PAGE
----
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Telehealth Education

In a June Good Notes blog, doctors Maia High Tower and Charles Saltzman discussed the era of telehealth which has been accelerated by the coronavirus pandemic. In an effort to release pressure on health systems, use of telehealth increased to ensure continuity of care for patients who didn’t feel comfortable visiting health facilities. Now, even as more patients return to seeing their healthcare providers in person, it is clear telehealth will remain an essential vehicle to providing care to the general population.

The students who participated in the first class with me were exceptional.  The fun part was working with them to think through ways  that technology can be used to solve healthcare access challenges facing both patients and providers in our current healthcare environment.  After learning about the general concepts behind Telehealth modalities, the students were divided up in to groups and given the task to work together to solve a specific problem and innovate on healthcare delivery.  The students came up with some great solutions.  Using the sound business principals learned in other U of U courses,  they were able to write a business case with strong justifications to support their ideas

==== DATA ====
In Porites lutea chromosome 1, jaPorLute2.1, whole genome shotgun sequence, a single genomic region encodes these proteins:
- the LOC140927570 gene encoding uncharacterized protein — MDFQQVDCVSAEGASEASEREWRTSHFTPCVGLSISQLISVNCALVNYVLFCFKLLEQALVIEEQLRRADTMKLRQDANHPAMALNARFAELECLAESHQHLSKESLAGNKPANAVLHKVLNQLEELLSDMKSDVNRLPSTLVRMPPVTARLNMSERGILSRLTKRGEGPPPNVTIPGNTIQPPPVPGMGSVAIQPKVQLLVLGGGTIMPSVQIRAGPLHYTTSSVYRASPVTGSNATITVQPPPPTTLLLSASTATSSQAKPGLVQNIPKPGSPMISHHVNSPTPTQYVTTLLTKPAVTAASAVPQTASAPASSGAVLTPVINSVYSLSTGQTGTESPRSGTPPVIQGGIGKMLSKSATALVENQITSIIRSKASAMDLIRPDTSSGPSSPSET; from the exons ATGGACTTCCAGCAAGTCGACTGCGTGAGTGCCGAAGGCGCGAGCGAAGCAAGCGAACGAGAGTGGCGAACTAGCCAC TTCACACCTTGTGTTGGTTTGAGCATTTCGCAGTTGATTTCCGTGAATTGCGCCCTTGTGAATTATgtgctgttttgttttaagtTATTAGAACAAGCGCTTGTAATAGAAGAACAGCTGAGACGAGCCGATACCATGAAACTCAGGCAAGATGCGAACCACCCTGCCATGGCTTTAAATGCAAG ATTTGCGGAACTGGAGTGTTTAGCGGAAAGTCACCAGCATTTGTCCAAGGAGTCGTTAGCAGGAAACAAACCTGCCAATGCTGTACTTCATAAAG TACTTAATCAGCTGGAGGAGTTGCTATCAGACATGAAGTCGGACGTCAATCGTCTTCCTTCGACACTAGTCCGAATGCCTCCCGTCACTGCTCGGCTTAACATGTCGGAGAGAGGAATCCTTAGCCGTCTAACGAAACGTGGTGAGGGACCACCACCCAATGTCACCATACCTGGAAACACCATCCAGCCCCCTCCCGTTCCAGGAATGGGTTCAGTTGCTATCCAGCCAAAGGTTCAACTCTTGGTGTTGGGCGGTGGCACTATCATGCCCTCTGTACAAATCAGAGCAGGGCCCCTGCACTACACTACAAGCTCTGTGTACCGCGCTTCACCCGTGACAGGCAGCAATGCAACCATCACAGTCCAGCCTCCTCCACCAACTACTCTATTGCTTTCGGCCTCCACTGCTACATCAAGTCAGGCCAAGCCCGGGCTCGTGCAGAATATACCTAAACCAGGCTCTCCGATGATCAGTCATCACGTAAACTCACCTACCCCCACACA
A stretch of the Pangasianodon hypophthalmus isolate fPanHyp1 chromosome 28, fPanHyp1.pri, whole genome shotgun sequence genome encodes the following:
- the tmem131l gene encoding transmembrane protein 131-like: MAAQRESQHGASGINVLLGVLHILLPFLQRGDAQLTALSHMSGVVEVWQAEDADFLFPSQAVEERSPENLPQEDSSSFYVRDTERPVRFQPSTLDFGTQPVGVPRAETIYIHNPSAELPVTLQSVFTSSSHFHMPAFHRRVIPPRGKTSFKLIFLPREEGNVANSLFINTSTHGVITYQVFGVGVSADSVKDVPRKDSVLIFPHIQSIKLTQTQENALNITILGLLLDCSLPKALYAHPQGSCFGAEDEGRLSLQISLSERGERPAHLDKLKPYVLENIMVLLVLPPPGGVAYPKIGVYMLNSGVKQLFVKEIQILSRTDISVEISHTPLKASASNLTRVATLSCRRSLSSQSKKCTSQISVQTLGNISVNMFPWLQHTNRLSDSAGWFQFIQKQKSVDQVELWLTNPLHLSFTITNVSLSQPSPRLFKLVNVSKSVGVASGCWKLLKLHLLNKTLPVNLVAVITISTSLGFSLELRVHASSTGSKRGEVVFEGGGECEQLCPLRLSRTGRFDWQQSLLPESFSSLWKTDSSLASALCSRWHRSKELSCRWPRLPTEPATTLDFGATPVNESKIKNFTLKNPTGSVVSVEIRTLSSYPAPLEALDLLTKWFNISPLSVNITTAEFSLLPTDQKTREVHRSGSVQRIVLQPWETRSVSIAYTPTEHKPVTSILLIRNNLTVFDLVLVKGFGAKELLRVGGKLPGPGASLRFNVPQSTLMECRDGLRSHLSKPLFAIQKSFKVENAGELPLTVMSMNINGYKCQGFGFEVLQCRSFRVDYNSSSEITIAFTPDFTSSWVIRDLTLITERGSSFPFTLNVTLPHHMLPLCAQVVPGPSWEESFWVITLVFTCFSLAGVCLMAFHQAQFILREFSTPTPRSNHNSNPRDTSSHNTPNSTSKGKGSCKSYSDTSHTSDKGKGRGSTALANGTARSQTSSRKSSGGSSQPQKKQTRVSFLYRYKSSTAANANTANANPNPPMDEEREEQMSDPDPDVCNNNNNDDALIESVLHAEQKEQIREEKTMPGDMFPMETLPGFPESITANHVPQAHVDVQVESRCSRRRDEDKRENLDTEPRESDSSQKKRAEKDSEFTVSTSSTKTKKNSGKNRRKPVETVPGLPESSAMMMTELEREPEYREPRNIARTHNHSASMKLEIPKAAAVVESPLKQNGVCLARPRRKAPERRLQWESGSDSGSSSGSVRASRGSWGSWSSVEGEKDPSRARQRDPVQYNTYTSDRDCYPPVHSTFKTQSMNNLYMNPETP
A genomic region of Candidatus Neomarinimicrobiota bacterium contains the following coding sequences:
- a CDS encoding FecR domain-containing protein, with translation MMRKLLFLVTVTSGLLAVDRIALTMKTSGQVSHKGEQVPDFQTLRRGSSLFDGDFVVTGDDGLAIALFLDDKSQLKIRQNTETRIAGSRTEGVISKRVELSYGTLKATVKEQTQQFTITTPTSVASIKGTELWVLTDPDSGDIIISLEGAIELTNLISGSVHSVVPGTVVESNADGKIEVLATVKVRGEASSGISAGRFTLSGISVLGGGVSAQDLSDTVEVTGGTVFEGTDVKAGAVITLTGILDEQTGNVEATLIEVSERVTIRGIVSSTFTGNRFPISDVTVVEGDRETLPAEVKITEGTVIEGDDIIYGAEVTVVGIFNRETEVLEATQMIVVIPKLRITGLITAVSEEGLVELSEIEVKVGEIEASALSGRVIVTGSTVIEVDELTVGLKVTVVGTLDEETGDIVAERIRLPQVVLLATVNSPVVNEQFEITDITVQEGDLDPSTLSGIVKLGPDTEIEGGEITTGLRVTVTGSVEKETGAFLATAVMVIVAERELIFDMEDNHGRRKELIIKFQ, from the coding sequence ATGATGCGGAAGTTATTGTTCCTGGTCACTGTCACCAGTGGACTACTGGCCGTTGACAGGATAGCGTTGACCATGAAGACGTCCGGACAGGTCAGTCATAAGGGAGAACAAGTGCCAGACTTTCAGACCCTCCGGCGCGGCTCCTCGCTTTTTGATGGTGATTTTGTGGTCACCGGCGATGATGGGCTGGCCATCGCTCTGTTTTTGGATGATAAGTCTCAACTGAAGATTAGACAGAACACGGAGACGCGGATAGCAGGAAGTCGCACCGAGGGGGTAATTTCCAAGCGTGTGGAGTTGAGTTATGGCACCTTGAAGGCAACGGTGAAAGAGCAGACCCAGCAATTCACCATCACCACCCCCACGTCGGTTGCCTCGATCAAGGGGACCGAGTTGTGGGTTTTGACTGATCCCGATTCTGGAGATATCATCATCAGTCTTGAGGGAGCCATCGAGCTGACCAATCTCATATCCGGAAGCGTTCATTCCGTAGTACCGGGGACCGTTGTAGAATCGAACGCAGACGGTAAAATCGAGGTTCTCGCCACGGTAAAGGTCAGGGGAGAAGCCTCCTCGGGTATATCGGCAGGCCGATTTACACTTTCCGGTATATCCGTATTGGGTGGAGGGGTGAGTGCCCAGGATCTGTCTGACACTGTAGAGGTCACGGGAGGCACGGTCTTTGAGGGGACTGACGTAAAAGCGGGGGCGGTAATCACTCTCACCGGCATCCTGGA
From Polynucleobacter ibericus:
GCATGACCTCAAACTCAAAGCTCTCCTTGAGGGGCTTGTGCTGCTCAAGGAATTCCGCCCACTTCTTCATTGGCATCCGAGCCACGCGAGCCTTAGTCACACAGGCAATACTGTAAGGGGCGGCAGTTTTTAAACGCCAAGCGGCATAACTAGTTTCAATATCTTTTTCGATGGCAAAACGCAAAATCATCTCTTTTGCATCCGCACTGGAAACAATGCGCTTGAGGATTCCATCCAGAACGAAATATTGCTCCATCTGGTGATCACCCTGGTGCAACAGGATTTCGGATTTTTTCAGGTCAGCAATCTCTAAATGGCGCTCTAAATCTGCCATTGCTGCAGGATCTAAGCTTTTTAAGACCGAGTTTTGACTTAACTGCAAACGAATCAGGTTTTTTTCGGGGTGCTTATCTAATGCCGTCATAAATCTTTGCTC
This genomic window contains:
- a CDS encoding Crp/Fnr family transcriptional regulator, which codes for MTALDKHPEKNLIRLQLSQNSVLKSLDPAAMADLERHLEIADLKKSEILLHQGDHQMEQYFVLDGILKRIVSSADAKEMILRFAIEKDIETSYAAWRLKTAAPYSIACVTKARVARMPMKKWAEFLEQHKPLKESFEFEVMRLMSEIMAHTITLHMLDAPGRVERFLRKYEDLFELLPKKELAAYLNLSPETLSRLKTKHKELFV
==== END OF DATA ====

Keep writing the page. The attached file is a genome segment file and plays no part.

Creer is the lead instructor of a new course at the U put together by the Master of Health Administration program, the Department of Biomedical Informatics and Global Health–Health Sciences with support from University Connected Learning. The multi-professional team developed a comprehensive approach to telehealth education that includes a wide perspective covering legal, ethical, service delivery and financial aspects telehealth services. 

For those of us at University Connected Learning, it's wonderful when different departments come together because we can identify commonalities, shared goals and the needs of the students, and translate that into effective curriculum design,” said Deborah Keyek-Franssen, associate vice president and dean of Continuing and Online Education. “A course like this can seem like a complex build since it involved several different schools and programs. But for us, it all comes down to identifying those common needs and goals.

The course is listed as BMI 6050/MHA 6050 and will be taught every summer for BMI and MHA students. Given the success, we will sldo offer in a 3 day intensive course August 19 - 21 of 2021 

“In this ever changing landscape, the course is really great for all clinicians and healthcare administrators who want to think through new ways to support the patients they serve.  The magic behind this class is that it gives students a blank slate with expert directed guidance from current professionals across the U of U Health System, giving them relevant information to support them as they think through solutions and create a strong business case as to how technology can play a role in providing more access to care and better clinical outcomes. ”

Faculty and staff interested in designing an online course in their department can visit and click on “Learning Experience Consultations